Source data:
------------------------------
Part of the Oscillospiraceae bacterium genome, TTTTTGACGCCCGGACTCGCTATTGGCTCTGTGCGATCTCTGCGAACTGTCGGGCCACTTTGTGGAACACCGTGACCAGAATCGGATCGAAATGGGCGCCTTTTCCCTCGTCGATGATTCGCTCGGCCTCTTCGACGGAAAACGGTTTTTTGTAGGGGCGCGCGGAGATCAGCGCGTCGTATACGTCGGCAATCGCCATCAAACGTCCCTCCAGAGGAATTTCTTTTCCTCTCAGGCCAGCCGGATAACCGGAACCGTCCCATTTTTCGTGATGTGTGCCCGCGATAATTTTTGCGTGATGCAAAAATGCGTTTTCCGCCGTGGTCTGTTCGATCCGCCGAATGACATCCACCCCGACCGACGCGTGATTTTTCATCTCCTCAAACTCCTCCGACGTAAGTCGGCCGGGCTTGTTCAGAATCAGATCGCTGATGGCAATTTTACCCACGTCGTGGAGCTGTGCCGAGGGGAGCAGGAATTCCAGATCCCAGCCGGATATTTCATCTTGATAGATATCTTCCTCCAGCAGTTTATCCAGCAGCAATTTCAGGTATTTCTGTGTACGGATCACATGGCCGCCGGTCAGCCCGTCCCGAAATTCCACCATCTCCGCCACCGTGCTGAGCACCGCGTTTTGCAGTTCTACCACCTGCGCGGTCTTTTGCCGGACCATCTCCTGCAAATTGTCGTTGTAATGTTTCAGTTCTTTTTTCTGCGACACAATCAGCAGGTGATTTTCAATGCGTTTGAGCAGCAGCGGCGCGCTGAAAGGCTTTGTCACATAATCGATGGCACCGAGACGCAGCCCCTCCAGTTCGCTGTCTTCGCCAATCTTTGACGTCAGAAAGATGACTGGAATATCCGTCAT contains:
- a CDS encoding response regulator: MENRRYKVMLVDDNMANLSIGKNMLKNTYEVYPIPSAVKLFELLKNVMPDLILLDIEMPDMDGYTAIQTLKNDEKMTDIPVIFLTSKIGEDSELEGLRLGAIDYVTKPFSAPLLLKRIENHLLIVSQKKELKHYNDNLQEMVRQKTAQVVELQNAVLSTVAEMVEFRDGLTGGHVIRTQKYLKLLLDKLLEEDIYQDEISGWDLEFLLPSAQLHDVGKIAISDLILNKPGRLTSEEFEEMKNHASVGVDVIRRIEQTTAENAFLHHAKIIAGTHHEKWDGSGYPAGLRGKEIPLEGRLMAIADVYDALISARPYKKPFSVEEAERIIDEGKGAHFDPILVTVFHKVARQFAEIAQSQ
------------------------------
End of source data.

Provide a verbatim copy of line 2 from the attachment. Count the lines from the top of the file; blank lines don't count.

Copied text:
- a CDS encoding response regulator: MENRRYKVMLVDDNMANLSIGKNMLKNTYEVYPIPSAVKLFELLKNVMPDLILLDIEMPDMDGYTAIQTLKNDEKMTDIPVIFLTSKIGEDSELEGLRLGAIDYVTKPFSAPLLLKRIENHLLIVSQKKELKHYNDNLQEMVRQKTAQVVELQNAVLSTVAEMVEFRDGLTGGHVIRTQKYLKLLLDKLLEEDIYQDEISGWDLEFLLPSAQLHDVGKIAISDLILNKPGRLTSEEFEEMKNHASVGVDVIRRIEQTTAENAFLHHAKIIAGTHHEKWDGSGYPAGLRGKEIPLEGRLMAIADVYDALISARPYKKPFSVEEAERIIDEGKGAHFDPILVTVFHKVARQFAEIAQSQ